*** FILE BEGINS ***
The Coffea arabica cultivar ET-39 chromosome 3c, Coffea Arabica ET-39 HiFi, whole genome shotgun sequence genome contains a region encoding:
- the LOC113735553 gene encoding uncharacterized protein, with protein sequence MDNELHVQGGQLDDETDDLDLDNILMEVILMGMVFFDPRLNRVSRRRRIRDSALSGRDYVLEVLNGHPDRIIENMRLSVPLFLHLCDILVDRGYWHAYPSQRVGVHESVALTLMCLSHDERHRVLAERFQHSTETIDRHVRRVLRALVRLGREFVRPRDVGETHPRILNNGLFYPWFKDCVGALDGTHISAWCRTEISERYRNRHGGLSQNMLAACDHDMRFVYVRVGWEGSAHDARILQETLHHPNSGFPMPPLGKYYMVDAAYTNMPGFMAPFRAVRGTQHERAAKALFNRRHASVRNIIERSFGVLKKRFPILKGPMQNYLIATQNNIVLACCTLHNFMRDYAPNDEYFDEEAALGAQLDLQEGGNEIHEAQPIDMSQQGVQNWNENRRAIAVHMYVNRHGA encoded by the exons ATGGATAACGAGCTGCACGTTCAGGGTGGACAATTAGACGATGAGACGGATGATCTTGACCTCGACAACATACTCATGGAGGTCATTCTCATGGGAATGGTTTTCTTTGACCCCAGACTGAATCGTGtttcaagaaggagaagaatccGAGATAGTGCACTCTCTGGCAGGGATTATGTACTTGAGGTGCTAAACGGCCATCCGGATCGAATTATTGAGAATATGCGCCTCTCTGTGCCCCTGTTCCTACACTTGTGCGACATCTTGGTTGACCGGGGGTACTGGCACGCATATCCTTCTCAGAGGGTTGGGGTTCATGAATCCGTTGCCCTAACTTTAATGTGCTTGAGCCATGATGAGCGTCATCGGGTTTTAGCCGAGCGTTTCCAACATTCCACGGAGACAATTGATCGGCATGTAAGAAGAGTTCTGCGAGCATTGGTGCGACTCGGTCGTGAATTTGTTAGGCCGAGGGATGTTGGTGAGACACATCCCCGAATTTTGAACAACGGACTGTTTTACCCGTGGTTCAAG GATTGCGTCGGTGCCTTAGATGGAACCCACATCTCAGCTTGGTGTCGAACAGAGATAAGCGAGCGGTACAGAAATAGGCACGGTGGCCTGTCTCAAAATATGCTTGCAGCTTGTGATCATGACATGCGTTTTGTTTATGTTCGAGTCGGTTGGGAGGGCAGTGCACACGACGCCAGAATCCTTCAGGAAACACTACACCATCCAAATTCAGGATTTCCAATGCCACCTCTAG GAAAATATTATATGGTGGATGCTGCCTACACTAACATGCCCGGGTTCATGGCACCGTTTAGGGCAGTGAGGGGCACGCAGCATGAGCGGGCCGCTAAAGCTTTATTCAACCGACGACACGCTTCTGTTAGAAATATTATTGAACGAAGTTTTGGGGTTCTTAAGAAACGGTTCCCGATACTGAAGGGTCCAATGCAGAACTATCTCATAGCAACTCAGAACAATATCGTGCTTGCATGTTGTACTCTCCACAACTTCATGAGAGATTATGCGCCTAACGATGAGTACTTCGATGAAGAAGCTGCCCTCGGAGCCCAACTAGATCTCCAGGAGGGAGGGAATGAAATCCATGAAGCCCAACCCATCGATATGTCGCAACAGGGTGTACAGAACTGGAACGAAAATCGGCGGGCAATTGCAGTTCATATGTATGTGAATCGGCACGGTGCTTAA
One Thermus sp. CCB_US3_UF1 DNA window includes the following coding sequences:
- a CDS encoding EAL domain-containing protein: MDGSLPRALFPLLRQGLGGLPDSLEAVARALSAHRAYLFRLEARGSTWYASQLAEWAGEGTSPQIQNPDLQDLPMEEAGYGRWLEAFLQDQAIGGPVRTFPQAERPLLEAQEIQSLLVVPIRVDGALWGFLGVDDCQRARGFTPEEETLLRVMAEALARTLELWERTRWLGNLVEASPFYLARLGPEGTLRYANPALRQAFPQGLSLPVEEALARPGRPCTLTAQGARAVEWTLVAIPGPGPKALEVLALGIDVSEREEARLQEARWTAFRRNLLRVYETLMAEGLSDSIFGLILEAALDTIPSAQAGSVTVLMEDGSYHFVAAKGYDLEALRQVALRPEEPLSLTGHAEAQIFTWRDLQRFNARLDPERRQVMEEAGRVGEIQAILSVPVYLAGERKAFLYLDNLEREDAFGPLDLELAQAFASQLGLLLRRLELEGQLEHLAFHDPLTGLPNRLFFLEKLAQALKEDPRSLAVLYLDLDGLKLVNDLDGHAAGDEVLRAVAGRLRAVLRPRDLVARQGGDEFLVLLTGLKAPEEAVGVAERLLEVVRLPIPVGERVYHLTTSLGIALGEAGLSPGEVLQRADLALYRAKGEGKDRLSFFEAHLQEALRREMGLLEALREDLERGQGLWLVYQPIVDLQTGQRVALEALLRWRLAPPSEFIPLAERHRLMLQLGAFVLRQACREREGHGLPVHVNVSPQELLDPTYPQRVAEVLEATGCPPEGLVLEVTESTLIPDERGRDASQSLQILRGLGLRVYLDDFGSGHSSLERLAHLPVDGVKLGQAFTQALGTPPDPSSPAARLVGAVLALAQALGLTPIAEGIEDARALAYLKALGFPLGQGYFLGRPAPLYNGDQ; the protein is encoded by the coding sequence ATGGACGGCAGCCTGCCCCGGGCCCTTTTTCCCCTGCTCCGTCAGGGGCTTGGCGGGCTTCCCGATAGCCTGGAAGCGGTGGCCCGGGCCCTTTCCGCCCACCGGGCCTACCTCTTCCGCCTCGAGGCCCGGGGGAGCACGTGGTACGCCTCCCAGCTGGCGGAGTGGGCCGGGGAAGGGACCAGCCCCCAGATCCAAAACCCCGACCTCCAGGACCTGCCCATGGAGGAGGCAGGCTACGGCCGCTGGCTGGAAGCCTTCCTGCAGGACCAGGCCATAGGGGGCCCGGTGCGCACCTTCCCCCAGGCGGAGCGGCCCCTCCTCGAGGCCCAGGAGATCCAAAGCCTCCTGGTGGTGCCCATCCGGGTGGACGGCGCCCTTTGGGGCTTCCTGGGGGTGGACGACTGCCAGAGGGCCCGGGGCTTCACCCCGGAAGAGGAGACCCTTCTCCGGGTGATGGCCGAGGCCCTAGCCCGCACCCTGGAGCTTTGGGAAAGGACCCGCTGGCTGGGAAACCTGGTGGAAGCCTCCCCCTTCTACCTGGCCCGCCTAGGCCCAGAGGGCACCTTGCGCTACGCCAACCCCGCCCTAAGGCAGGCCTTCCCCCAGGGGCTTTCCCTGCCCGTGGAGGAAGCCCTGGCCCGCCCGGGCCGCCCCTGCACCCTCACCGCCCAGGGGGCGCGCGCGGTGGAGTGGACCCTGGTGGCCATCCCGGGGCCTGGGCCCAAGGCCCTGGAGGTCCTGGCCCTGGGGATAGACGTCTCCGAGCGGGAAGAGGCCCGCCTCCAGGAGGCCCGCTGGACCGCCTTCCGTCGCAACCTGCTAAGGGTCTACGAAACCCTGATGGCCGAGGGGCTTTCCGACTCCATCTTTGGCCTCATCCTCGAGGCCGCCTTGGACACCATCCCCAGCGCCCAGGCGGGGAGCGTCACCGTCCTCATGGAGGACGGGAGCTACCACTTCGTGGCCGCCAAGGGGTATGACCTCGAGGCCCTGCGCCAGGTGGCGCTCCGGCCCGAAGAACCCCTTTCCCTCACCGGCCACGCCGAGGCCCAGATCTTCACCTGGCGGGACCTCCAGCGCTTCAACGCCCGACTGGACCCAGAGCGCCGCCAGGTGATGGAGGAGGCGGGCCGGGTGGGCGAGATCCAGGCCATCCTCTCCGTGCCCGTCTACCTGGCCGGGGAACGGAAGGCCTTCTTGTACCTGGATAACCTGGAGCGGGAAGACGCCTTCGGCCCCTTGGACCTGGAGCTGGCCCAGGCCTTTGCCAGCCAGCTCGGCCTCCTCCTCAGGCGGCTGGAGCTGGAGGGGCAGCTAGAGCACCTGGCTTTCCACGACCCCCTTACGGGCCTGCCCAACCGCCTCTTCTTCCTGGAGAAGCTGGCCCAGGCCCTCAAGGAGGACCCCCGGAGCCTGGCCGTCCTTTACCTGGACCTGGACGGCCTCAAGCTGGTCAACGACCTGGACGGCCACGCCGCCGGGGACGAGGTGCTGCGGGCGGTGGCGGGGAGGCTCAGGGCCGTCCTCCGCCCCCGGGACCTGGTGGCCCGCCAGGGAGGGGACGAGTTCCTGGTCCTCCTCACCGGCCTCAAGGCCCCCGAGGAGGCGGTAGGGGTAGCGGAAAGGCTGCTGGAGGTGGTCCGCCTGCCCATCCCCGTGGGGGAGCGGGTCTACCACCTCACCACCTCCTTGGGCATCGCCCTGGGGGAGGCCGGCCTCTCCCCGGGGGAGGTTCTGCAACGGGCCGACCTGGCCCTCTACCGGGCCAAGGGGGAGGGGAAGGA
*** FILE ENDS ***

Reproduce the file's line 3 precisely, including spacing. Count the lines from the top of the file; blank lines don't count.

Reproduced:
One Thermus sp. CCB_US3_UF1 DNA window includes the following coding sequences: